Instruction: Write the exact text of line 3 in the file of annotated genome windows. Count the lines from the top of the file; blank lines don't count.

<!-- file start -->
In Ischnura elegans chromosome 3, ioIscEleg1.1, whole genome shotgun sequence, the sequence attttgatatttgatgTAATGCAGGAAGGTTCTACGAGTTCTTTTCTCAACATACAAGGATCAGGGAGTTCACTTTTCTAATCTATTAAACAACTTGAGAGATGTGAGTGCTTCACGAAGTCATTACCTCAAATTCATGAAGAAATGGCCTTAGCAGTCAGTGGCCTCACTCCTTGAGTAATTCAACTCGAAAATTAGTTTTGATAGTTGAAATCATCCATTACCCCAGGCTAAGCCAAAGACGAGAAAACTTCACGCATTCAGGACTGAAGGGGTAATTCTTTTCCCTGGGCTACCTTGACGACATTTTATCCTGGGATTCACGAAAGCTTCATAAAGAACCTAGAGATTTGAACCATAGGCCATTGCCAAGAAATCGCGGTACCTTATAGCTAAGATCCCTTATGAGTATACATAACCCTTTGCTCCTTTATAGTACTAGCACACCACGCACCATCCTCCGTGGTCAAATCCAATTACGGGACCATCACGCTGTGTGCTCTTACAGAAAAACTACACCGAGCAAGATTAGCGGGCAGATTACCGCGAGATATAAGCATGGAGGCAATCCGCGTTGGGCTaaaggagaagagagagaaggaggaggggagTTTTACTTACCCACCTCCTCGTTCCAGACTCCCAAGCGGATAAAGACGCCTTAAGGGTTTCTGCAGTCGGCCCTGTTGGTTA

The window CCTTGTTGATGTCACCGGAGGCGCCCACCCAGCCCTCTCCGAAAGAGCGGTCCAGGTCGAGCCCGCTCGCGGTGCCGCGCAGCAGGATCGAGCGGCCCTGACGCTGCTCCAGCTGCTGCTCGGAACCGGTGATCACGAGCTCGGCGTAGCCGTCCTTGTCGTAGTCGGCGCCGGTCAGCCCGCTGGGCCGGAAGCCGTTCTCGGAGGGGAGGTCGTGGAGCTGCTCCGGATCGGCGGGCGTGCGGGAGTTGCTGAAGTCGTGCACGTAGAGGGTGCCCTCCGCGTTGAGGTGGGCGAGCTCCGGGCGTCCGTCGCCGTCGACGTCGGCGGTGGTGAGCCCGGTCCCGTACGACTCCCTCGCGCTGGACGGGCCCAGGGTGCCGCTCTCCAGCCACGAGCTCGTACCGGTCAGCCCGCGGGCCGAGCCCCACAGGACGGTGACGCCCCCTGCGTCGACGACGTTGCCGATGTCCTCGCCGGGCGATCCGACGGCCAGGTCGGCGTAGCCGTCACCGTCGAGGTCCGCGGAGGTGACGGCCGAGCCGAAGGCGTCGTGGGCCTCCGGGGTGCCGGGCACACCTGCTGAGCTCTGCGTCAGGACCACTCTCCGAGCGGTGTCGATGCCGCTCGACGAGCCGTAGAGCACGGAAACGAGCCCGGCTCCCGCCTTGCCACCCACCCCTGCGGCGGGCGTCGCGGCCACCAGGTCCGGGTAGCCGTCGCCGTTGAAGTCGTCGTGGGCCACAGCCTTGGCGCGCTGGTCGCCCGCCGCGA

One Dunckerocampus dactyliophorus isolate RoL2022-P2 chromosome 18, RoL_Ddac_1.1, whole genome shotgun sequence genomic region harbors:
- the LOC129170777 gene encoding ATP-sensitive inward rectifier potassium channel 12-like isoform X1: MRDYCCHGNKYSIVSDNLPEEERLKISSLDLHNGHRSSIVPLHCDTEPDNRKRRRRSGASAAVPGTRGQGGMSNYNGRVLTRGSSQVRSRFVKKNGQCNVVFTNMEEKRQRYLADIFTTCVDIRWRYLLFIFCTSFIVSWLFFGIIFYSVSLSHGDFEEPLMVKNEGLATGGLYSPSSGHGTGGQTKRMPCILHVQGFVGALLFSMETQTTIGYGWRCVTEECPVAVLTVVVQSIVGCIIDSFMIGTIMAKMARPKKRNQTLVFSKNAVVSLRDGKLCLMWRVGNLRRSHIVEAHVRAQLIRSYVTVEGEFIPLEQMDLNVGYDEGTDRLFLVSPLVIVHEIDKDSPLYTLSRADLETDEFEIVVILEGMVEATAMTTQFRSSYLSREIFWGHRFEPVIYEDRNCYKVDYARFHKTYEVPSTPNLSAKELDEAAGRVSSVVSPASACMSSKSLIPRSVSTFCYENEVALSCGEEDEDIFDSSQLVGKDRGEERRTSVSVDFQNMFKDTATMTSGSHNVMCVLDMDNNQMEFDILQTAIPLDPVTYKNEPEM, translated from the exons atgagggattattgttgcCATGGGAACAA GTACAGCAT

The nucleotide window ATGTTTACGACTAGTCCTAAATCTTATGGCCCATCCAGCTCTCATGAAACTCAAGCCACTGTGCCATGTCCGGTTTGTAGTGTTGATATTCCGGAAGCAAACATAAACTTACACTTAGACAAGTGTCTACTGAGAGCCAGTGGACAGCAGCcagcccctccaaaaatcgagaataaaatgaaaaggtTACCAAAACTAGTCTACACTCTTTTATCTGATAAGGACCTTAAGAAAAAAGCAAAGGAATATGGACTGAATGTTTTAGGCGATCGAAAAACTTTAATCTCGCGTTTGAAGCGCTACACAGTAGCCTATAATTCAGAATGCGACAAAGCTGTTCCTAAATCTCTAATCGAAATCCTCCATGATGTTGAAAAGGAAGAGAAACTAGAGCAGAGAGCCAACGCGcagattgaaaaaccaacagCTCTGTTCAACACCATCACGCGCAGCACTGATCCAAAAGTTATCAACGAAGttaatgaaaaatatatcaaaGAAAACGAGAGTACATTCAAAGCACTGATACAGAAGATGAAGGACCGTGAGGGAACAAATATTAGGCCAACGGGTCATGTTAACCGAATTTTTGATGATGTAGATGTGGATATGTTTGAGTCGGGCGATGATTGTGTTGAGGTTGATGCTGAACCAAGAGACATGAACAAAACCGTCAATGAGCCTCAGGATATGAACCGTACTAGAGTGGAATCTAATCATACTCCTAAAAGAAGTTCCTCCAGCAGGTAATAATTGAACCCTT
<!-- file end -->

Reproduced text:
One Dunckerocampus dactyliophorus isolate RoL2022-P2 chromosome 18, RoL_Ddac_1.1, whole genome shotgun sequence genomic region harbors: